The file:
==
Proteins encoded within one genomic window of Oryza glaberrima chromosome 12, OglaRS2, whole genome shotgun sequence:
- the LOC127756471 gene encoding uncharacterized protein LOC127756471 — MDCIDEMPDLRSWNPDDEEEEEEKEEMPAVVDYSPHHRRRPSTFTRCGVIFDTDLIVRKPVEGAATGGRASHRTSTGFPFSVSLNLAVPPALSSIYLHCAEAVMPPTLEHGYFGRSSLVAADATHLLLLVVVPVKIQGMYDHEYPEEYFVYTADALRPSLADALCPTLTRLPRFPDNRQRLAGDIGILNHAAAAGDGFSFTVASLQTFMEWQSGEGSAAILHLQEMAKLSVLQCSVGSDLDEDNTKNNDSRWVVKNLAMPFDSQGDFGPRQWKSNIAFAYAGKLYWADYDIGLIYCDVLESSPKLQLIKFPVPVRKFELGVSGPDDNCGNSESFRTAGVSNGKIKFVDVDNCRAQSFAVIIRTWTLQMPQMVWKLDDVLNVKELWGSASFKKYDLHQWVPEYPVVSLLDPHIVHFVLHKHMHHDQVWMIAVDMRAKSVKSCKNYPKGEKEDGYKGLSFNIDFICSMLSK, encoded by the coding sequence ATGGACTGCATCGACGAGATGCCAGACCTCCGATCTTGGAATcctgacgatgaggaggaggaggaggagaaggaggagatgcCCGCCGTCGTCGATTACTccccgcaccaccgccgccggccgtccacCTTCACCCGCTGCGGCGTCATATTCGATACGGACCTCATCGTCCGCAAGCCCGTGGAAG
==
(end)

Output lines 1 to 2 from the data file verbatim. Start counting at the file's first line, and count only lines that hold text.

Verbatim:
Proteins encoded within one genomic window of Oryza glaberrima chromosome 12, OglaRS2, whole genome shotgun sequence:
- the LOC127756471 gene encoding uncharacterized protein LOC127756471 — MDCIDEMPDLRSWNPDDEEEEEEKEEMPAVVDYSPHHRRRPSTFTRCGVIFDTDLIVRKPVEGAATGGRASHRTSTGFPFSVSLNLAVPPALSSIYLHCAEAVMPPTLEHGYFGRSSLVAADATHLLLLVVVPVKIQGMYDHEYPEEYFVYTADALRPSLADALCPTLTRLPRFPDNRQRLAGDIGILNHAAAAGDGFSFTVASLQTFMEWQSGEGSAAILHLQEMAKLSVLQCSVGSDLDEDNTKNNDSRWVVKNLAMPFDSQGDFGPRQWKSNIAFAYAGKLYWADYDIGLIYCDVLESSPKLQLIKFPVPVRKFELGVSGPDDNCGNSESFRTAGVSNGKIKFVDVDNCRAQSFAVIIRTWTLQMPQMVWKLDDVLNVKELWGSASFKKYDLHQWVPEYPVVSLLDPHIVHFVLHKHMHHDQVWMIAVDMRAKSVKSCKNYPKGEKEDGYKGLSFNIDFICSMLSK, encoded by the coding sequence ATGGACTGCATCGACGAGATGCCAGACCTCCGATCTTGGAATcctgacgatgaggaggaggaggaggagaaggaggagatgcCCGCCGTCGTCGATTACTccccgcaccaccgccgccggccgtccacCTTCACCCGCTGCGGCGTCATATTCGATACGGACCTCATCGTCCGCAAGCCCGTGGAAG